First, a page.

# Speeding Up BufferedWriter

Are there any possible speed improvements I can make to the following method. It takes a JDBC ResultSet and breaks it into several CSV files:

public static void convertToCSV(final ResultSet rs) throws SQLException, IOException {
final DateFormat format = new SimpleDateFormat("yyyyMMdd,HH:mm:ss");
format.setTimeZone(TimeZone.getTimeZone("Etc/UTC"));
final StringBuilder sb = new StringBuilder();
while (rs.next()) {
final File file = new File(sb.append(rs.getString("FIELD1")).append(".csv").toString());
if (!file.exists()) {
file.createNewFile();
}
final BufferedWriter fw = new BufferedWriter(new FileWriter(file.getAbsoluteFile(), true));
fw.write(rs.getString("FIELD2"));
fw.write(',');
fw.write(rs.getString("FIELD3"));
fw.write(',');
final String clobValue = rs.getString("FIELD4");
if(clobValue==null)
fw.write("null,");
else{
fw.write('\"');
fw.write(clobValue);
fw.write("\",");
}
final Date date = new Date(rs.getLong("FIELD5"));
fw.write(format.format(date));
fw.write('\n');
fw.close();
sb.setLength(0);
}
rs.close();
}

• I assume that field 1 always contains a valid filename, and fields 2, 3, and 4 never contain quote characters or comma characters? Oct 20 '15 at 18:46
• @EricStein Correct. Oct 20 '15 at 18:47
• Is there a specific reason for using Etc/UTC over just UTC? Oct 21 '15 at 3:38
• @lealand I always thought Etc/UTC was just the standard way of writing it. Oct 21 '15 at 11:59
• @JohnRoberts I've been looking into it over the past couple of days and I think you're correct. Apparently plain UTC is outdated now (don't have the citation on me though). My ears perk when I see Etc though because I think with Java that means a nautical time zone, which is the opposite of what you would think. Oct 24 '15 at 4:15

You may see a performance increase by adding multithreading support. For each row, create an instance of a custom Runable that takes the five values and add it to a ThreadPoolExecutor. You can futz around with the size of the pool. As with all performance enhancements, you'll need to test, test, test to make sure you're seeing a real benefit, and you'll really need to test on a production clone for it to have any meaning. It may not make a difference on your local machine but be a big help on production, or vice versa.

Your use of the StringBuilder as opposed to just concatenation is probably not doing you any good. Compilers will do that work, and the code is harder to read as-is. There are other things to pick at, but none of them are performance-related.

• Hmm. I've always thought that multi-threading is something to be avoided when writing to disk, especially since I'm using a standard RAID. Might I not see a performance degradation from that? Oct 20 '15 at 18:55
• @JohnRoberts You certainly might. I am not a performance expert. Hence the emphasis on 'may'. I believe it depends on the number of disks you have and the size of the clobs you're writing. Test, test, test! :-) Oct 20 '15 at 19:22
• My shoot-from-the-hip thought is that you shouldn't worry about performance degradation from multithreading. Just the other day I implemented multithreading to make use of my cores when processing multiple files and my runtime was cut by at least a third. You have at least thousand threads running on your OS, all doing their own thing. I would be surprised if at this point the hardware wasn't optimized for exactly this. Oct 21 '15 at 3:46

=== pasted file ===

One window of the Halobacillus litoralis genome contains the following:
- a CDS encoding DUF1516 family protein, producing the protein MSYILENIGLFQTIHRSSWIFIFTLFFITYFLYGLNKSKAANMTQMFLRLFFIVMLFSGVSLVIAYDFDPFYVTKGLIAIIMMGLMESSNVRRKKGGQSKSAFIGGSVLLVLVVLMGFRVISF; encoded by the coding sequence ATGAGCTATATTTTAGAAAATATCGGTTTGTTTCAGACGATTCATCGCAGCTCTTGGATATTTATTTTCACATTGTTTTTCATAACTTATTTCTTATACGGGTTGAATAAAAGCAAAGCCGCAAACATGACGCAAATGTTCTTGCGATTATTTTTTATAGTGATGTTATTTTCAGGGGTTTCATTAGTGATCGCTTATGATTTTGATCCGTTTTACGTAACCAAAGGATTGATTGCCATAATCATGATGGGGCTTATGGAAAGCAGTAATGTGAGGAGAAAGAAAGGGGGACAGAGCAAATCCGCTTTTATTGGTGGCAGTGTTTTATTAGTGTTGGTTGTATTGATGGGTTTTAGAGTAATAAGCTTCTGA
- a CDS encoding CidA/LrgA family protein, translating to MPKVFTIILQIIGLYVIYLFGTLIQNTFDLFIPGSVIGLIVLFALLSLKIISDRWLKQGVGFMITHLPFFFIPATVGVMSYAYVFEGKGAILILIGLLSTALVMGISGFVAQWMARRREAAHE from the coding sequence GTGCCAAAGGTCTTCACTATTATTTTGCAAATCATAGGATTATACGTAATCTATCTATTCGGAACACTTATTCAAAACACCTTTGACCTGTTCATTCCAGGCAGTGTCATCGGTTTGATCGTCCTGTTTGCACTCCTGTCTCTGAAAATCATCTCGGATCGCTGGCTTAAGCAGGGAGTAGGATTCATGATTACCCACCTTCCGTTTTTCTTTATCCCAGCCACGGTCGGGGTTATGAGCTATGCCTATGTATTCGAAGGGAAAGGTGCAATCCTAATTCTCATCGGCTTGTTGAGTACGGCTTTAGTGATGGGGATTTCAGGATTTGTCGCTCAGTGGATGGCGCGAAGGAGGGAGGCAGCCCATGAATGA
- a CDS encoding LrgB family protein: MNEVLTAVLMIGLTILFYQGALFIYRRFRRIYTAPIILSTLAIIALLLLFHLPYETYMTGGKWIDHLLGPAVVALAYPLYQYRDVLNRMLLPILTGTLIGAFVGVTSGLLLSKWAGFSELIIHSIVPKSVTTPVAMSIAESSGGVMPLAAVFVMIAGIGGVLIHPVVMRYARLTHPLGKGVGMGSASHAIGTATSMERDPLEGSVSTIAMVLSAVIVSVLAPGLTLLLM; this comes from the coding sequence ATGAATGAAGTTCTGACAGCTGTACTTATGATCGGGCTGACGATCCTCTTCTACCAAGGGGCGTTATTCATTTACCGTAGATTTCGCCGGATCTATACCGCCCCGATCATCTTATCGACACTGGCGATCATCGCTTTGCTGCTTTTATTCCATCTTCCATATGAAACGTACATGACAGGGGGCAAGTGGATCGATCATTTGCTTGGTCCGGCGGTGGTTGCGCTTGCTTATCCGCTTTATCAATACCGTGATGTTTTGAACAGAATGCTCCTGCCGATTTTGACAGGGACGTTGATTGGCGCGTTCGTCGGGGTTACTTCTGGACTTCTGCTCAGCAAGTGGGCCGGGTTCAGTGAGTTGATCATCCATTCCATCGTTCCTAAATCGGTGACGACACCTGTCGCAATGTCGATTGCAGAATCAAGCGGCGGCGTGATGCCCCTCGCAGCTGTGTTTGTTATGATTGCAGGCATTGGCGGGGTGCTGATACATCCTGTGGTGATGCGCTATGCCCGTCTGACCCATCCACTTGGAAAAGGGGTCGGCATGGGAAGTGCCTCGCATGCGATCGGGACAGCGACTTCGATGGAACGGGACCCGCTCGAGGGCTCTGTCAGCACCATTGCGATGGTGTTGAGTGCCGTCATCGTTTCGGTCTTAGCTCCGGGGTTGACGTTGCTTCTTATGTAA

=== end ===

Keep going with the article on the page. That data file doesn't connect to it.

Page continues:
• Do note that the parse method of SimpleDateFormat isn't thread safe. This doesn't make a difference in your code because it's instanced on each method invocation, but it you ever extract it to a constant, you'l run into to whole bunch of problems. Oct 21 '15 at 3:49

If you're on Java 7, you should use try-with-resources on the BufferedWriter instance for safe and efficient I/O management.

Since you only use your StringBuilder once to create the filename, you can also consider simple String concatenation:

File file = new File(rs.getString("FIELD1") + ".csv");


This is a trade-off between one StringBuilder instance, and slight improvement in readability. :)

Instead of calling fw.write() a number of times, you can also consider constructing the output String first. Then, if you happen to be on Java 8, you can consider using Collectors.joining(CharSequence) to join the Stream of output values you need as such:

// using Java 8's optional to slightly simplify the transformation
String clobValue = Optional.ofNullable(rs.getString("FIELD4"))
.map(v -> "\"" + v + "\"").orElse(null);
String date = format.format(new Date(rs.getLong("FIELD5")));
String output = Arrays.asList(rs.getString("FIELD2"), rs.getString("FIELD3"),
clobValue, date).stream().collect(Collectors.joining(","));
fw.append(output).newLine();


Finally, I concur with @EricStein's answer that you may want to consider multi-threading if you really need to go up to 11. On this note, you may then want to apply a simple model class for the values from the ResultSet object so that you can handle the multi-threading from a List<FileContent> instead. For example:

public static List<FileContent> map(ResultSet rs) throws SQLException, IOException {
List<FileContent> result = new ArrayList<>();
while (rs.next()) {

• Even if not using Java 7+, all the close statements should be in a finally block. Oct 21 '15 at 3:37